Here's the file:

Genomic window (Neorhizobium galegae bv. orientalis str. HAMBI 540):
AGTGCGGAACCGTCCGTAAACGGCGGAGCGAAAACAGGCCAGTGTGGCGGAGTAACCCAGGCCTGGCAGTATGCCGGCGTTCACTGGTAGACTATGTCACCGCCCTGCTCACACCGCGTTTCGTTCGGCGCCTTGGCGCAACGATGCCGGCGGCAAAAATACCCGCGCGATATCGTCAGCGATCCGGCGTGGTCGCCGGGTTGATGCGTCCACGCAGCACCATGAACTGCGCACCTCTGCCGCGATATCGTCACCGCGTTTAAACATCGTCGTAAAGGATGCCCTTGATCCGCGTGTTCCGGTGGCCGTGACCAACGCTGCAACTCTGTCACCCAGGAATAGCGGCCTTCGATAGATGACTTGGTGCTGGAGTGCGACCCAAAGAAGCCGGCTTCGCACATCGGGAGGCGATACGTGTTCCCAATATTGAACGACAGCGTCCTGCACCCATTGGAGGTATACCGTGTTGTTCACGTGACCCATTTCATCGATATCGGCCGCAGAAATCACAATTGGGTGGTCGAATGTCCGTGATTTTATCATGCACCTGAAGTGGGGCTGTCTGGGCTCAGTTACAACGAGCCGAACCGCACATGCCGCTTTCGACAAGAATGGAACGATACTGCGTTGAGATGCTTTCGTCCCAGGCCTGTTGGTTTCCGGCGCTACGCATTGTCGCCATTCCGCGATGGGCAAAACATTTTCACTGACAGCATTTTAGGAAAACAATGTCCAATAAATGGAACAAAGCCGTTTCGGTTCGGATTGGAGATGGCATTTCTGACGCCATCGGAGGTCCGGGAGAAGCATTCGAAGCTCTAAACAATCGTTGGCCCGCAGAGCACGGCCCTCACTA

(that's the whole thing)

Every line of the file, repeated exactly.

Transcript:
Genomic window (Neorhizobium galegae bv. orientalis str. HAMBI 540):
AGTGCGGAACCGTCCGTAAACGGCGGAGCGAAAACAGGCCAGTGTGGCGGAGTAACCCAGGCCTGGCAGTATGCCGGCGTTCACTGGTAGACTATGTCACCGCCCTGCTCACACCGCGTTTCGTTCGGCGCCTTGGCGCAACGATGCCGGCGGCAAAAATACCCGCGCGATATCGTCAGCGATCCGGCGTGGTCGCCGGGTTGATGCGTCCACGCAGCACCATGAACTGCGCACCTCTGCCGCGATATCGTCACCGCGTTTAAACATCGTCGTAAAGGATGCCCTTGATCCGCGTGTTCCGGTGGCCGTGACCAACGCTGCAACTCTGTCACCCAGGAATAGCGGCCTTCGATAGATGACTTGGTGCTGGAGTGCGACCCAAAGAAGCCGGCTTCGCACATCGGGAGGCGATACGTGTTCCCAATATTGAACGACAGCGTCCTGCACCCATTGGAGGTATACCGTGTTGTTCACGTGACCCATTTCATCGATATCGGCCGCAGAAATCACAATTGGGTGGTCGAATGTCCGTGATTTTATCATGCACCTGAAGTGGGGCTGTCTGGGCTCAGTTACAACGAGCCGAACCGCACATGCCGCTTTCGACAAGAATGGAACGATACTGCGTTGAGATGCTTTCGTCCCAGGCCTGTTGGTTTCCGGCGCTACGCATTGTCGCCATTCCGCGATGGGCAAAACATTTTCACTGACAGCATTTTAGGAAAACAATGTCCAATAAATGGAACAAAGCCGTTTCGGTTCGGATTGGAGATGGCATTTCTGACGCCATCGGAGGTCCGGGAGAAGCATTCGAAGCTCTAAACAATCGTTGGCCCGCAGAGCACGGCCCTCACTA